Preparation is even more important with painting than with putting the model together Give careful consideration to how you will hold the component or model without painting your fingers. Where will you place it down after you have painted it to let it dry so that the wet paint does not touch anything and can dry without hassle?
At the beginning, it is easier to paint the smaller parts on the sprue and to remove them only after they have dried – paint can be touched in after the parts are finally joined. Note: Do not apply paint to the mating surfaces where you will eventually apply glue. Additionally, you can make holders for yourself, for example using clothes-pegs, cocktail sticks pushed into foam (or similar) or you can secure your ‘handle’ onto areas that cannot be seen (such as the underside of a seat), even on a piece of waste sprue.
To ensure the painting is uniform and neat you should first clean all components with soapy water to remove dust, grease and fingerprint residue, rinse with clean, warm water and allow to air dry. You can also use a lint-free cloth to carefully dab away excess water.
Before you apply the brush to the model for the first time, it is advisable to practice your technique. You can do this on the interior of the components (areas that won’t be seen after final assembly), or on some waste plastic material, like a cleaned yoghurt carton.
Apply the paint using smooth, consistent strokes of the brush. Slight overlapping of the paint provides for an even surface later. Avoid going back over the area that you have already painted as this can cause the paint to drag, creating a surface that looks unrealistic. Build up colour in several lighter layers, rather than a single, heavy one, as this can cover up detail. Work from light to dark as darker colours can ‘bleed’ through lighter ones.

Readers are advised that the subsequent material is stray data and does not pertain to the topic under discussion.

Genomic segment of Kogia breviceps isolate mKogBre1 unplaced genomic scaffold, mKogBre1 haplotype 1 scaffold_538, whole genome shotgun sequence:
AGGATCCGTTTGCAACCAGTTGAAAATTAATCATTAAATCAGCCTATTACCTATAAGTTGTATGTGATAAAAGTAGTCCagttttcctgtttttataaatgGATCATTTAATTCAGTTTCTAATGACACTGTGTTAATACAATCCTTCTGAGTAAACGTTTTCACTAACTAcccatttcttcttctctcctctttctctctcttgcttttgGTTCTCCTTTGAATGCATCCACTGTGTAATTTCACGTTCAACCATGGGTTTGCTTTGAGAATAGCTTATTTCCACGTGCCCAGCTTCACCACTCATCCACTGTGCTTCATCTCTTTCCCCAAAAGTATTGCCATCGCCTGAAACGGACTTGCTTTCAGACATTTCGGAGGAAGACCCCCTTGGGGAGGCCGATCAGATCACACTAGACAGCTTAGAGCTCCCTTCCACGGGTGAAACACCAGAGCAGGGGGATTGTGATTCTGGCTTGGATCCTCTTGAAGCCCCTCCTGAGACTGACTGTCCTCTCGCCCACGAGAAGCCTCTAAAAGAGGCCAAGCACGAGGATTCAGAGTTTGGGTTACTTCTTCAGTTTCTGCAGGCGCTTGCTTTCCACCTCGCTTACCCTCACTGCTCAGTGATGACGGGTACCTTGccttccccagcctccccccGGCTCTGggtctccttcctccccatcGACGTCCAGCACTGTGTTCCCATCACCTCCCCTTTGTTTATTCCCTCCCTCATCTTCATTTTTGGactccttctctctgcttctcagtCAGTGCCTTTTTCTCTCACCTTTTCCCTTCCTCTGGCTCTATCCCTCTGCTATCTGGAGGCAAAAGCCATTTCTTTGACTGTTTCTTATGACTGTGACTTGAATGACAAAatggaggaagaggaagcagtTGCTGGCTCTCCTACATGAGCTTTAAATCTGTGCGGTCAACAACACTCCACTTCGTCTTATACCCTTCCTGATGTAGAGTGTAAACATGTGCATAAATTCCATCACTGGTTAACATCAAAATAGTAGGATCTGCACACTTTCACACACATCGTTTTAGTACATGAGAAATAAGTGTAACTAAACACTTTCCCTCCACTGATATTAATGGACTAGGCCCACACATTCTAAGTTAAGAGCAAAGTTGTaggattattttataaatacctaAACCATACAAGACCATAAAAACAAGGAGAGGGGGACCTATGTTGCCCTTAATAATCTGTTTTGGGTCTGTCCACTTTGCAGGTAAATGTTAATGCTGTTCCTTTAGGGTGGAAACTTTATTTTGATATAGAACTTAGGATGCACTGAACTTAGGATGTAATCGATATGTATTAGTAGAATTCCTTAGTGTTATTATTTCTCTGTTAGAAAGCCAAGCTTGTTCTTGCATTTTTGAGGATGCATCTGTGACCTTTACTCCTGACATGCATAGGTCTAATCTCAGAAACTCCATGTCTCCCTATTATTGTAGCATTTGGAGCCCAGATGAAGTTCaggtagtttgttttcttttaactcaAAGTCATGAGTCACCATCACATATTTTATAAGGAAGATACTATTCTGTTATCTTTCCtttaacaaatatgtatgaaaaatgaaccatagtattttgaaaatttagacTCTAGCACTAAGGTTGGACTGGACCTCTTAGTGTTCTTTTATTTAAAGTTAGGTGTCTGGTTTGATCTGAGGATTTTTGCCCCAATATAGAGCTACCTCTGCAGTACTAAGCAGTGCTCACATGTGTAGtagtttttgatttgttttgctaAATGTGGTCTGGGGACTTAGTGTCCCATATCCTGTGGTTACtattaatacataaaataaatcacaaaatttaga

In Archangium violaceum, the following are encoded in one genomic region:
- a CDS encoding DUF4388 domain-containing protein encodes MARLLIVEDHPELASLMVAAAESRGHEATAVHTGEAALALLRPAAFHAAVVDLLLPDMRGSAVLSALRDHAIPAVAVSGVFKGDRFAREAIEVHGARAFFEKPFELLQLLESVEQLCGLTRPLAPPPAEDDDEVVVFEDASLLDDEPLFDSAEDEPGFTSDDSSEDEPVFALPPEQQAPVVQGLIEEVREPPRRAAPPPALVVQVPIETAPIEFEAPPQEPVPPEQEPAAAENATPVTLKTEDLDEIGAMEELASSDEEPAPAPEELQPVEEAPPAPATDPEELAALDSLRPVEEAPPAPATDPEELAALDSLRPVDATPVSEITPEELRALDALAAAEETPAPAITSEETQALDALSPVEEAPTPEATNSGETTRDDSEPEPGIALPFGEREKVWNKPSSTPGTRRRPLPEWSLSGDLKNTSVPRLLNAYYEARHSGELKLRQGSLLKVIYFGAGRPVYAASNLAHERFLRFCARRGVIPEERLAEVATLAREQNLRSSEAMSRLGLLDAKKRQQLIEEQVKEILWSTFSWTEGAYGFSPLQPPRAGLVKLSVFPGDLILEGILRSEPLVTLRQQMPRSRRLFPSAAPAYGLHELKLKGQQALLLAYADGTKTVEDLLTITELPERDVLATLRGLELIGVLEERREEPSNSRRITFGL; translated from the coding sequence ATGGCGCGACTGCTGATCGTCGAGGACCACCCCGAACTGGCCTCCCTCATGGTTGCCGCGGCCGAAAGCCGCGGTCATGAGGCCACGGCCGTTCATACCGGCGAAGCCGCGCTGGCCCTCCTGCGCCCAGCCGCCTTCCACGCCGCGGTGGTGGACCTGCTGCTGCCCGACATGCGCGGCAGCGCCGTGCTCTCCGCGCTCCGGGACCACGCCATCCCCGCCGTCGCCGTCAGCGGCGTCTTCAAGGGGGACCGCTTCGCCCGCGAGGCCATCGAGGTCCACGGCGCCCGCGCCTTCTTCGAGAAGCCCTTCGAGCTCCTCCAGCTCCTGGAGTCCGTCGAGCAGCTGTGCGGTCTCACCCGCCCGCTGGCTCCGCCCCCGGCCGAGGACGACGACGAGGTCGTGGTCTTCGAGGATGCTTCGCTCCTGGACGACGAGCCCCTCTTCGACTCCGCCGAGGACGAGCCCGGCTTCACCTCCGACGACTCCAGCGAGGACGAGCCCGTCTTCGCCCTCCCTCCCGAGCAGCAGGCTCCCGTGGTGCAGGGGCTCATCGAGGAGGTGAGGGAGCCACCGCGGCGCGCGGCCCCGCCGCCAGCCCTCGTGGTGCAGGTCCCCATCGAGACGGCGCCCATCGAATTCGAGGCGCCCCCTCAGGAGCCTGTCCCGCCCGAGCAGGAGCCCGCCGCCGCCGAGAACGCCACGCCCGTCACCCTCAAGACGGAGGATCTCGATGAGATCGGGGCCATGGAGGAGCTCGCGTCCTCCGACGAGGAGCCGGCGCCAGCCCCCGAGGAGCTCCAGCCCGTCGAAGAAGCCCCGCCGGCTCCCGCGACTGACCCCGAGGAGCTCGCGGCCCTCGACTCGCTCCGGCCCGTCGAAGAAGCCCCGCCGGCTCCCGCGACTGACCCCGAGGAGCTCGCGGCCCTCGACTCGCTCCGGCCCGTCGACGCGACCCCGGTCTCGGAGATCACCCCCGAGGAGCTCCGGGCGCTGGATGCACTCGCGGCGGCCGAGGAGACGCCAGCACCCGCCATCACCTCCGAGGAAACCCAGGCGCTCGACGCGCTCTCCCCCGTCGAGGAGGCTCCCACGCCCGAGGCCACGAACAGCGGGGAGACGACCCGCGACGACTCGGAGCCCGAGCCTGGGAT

Metallic colours should be applied with a separate brush (to avoid metallic pigment contamination) after all other colours have been applied. Leave the painted parts to dry for a day before you built them into the model.
The application of decals gives your model an appearance that is true to the original. From national emblems on aeroplanes ship names, trim strips and registration plates on car models, decals apply the finishing touch to your model!
Apply decals in a sequence that makes building simpler. For example, it may be simpler to apply some of the decals before the model is completely assembled, to make your access easier.
When it comes to applying decals, time, patience, a clean work area and a steady hand are especially important, as is having the right tools for the job (scissors, tweezers, toothpicks, paper towel and a small container for the water). First, cut out each decal as required using scissors.
Using tweezers, dip the decal you have cut out in a container of warm water for a few seconds and then place the wetted decal, paper side down, on a piece of clean kitchen towel. Leave to stand for approximately 20 seconds whilst the decal’s adhesive activates with the water and the decal separates from its backing paper.
Now, (holding the backing paper with tweezers) you can slide the decal just a little bit off its backing paper and onto the model (also dampen the area with warm water) using tweezers, a toothpick or a water-moistened paint brush. Once you are happy that the decal is correctly positioned, carefully soak up any excess water with paper towel and leave the decal to fully dry. Avoid touching the decal whilst it is drying.
Attention: always check that the image is positioned correctly before you slide it off the backing paper completely so that it does not stick to your finger, crease or even tear. Carefully soak up excess water with kitchen towel.
By attaching the last decal, you have completed your first model. You now have a unique item built just by you that you can present proudly.